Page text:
Feb. 10, 2013
Fifth Sunday in Ordinary Time
Isaiah 6:1-2a, 3-8
1 Corinthians 15:1-11 or 15:3-8, 11
Luke 5:1-11

Whenever we speak about evangelization, we talk about meeting people where they are. Each time we say it, we act as if it is a brand new insight and novel idea. Sometimes we think the concept came from Vatican II. The truth is Jesus was doing that long before we began talking about it. Earlier in this Gospel, we found Jesus where we might expect—in the synagogue.  In the Gospels, Jesus will return to the synagogue and the temple but he will most often preach where those who most needed to hear his words were to be found.  

Jesus knew these people would be found at the lakeside or in the plains, along the roads and in the fields. The lakes and the sea were logical places. Fish was a staple in the Jewish diet then and even today fishing plays an important role in Israel’s economy.

Historically fishing had even greater significance in Jewish life at the time of Jesus. The Jews familiarity with fish and fishing was also tied to their religious thinking. In the Book of Genesis, fish were the first creatures to appear and throughout the Old Testament we have many references to fish and fishermen. Those references abound in the history of the Church. The fish was used as a Christian religious symbol sometime within the first three centuries AD. Christians began using the Greek word for "fish" as an anagram for "Jesus Christ God's Son, Savior."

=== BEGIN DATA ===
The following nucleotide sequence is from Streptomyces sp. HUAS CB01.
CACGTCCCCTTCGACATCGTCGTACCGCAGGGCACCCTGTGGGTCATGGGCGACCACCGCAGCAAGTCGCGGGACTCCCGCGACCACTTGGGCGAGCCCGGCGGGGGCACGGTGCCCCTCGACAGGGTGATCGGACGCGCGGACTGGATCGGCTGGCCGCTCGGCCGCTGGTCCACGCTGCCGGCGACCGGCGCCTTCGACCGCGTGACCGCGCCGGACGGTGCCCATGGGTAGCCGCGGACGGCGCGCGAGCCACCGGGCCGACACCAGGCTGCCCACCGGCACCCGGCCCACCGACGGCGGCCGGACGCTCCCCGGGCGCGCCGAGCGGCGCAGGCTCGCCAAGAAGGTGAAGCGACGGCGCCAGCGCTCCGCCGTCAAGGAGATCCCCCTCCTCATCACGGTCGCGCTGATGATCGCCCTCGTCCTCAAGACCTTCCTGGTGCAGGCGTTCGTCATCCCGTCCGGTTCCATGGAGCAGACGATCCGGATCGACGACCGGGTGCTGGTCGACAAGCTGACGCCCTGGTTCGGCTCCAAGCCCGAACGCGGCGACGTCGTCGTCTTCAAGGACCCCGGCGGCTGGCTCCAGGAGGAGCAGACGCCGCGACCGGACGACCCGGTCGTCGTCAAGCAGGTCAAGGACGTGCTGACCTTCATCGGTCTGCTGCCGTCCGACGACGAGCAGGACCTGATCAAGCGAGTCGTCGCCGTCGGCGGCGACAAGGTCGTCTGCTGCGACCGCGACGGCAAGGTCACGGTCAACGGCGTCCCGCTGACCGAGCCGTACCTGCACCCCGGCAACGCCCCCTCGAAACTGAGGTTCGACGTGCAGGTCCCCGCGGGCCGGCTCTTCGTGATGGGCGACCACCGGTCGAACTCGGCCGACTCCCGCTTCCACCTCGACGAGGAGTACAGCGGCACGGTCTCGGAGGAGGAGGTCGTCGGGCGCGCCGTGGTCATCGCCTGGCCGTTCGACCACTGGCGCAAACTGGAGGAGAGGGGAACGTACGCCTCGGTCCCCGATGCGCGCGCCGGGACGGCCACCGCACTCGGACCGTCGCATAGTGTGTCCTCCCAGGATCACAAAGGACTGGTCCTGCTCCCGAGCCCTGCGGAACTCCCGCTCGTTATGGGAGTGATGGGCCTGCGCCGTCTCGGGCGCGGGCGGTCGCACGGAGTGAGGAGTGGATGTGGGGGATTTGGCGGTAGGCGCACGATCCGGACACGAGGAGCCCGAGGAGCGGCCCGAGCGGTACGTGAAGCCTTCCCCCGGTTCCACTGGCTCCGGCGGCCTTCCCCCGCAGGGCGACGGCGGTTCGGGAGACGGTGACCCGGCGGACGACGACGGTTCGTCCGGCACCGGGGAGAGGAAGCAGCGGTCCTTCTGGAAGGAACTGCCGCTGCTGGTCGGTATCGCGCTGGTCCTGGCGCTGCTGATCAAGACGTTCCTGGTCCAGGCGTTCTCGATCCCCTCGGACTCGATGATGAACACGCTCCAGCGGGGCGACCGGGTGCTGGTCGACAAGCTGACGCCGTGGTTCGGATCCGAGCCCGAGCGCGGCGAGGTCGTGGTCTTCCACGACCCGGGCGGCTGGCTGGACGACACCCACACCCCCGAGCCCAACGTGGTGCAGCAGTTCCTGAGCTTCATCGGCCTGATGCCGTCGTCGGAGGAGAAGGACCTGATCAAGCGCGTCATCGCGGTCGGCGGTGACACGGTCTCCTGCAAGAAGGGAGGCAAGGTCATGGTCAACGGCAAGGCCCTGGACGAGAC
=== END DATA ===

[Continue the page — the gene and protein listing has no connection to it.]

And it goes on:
So, even though Jesus was the son of a carpenter and might well have been a carpenter himself, fishing was something he knew about. Nonetheless, one can only imagine what Simon, James and John who fished for a living thought when Jesus told them how to get a better catch. But Simon had heard Jesus speak. In fact, it was from Simon’s boat that he taught. Simon was so impressed, not by Jesus’ fishing skills but by his preaching that he agreed to follow his directions and we know the rest of the story.

Believers encounter Christ and the Church in a variety of ways and in many places.

He reveals himself as holy through the believing community. We are those called to “be ready to give a reason for the hope that is in us.”  This is an invitation for us to speak of the wonders of Christ.

At this liturgy we praise the Lord and give thanks for our faith and the "holy people" in our lives who have touched us with their goodness and brought us to the God who gives faith. We pray for those people because they are a special gift to us.  

Today, we accept the challenge to join those who call out to others in the name of goodness. We pray for the courage to be with them as we move to the altar to celebrate the wonders of the Lord.